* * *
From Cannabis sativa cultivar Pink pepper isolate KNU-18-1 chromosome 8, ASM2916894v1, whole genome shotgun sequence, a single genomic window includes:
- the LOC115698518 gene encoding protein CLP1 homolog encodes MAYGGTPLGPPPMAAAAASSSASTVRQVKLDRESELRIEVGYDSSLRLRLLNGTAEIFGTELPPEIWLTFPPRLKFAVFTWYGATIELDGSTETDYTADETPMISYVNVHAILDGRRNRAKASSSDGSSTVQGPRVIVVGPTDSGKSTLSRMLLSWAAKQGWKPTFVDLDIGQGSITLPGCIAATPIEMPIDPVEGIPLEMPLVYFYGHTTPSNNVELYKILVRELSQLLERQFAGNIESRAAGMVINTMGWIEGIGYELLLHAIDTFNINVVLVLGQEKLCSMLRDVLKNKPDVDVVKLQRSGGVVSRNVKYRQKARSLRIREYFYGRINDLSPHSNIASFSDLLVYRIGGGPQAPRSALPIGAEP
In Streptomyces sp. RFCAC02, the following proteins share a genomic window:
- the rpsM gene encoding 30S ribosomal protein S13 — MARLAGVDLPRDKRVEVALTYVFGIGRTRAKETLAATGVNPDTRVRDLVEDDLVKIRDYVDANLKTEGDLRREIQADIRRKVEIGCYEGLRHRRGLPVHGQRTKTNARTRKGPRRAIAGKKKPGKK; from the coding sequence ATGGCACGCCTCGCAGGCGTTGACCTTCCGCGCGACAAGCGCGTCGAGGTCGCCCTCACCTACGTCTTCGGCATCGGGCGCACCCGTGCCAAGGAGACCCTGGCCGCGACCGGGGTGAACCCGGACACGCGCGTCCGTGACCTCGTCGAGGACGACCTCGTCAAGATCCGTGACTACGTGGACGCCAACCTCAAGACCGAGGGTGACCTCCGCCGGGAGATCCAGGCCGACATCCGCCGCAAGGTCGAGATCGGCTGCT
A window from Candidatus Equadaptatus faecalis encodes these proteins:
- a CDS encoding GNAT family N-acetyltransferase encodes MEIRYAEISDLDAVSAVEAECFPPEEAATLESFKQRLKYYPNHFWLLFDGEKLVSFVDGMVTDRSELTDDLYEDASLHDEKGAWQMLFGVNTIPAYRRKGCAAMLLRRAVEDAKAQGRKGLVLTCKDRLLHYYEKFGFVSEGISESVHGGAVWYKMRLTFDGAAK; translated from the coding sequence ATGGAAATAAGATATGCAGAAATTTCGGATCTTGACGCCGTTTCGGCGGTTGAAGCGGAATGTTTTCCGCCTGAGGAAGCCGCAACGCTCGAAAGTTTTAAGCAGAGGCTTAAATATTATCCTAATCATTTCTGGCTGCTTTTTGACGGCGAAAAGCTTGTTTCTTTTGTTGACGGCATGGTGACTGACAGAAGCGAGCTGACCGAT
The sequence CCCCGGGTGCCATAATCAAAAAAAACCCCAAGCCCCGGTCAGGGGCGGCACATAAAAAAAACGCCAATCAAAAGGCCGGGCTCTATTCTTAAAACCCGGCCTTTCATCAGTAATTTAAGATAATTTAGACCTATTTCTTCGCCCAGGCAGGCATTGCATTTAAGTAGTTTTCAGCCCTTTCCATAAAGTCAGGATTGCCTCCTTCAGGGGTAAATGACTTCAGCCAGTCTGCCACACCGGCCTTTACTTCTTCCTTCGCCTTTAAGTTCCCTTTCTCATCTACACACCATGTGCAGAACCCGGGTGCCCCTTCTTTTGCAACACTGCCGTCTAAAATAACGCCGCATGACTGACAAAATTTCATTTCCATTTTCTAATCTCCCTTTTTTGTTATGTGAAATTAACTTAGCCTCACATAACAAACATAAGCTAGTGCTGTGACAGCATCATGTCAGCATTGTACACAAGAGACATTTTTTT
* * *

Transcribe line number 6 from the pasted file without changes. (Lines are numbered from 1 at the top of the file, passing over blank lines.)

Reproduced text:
- a CDS encoding GNAT family N-acetyltransferase encodes MEIRYAEISDLDAVSAVEAECFPPEEAATLESFKQRLKYYPNHFWLLFDGEKLVSFVDGMVTDRSELTDDLYEDASLHDEKGAWQMLFGVNTIPAYRRKGCAAMLLRRAVEDAKAQGRKGLVLTCKDRLLHYYEKFGFVSEGISESVHGGAVWYKMRLTFDGAAK; translated from the coding sequence ATGGAAATAAGATATGCAGAAATTTCGGATCTTGACGCCGTTTCGGCGGTTGAAGCGGAATGTTTTCCGCCTGAGGAAGCCGCAACGCTCGAAAGTTTTAAGCAGAGGCTTAAATATTATCCTAATCATTTCTGGCTGCTTTTTGACGGCGAAAAGCTTGTTTCTTTTGTTGACGGCATGGTGACTGACAGAAGCGAGCTGACCGAT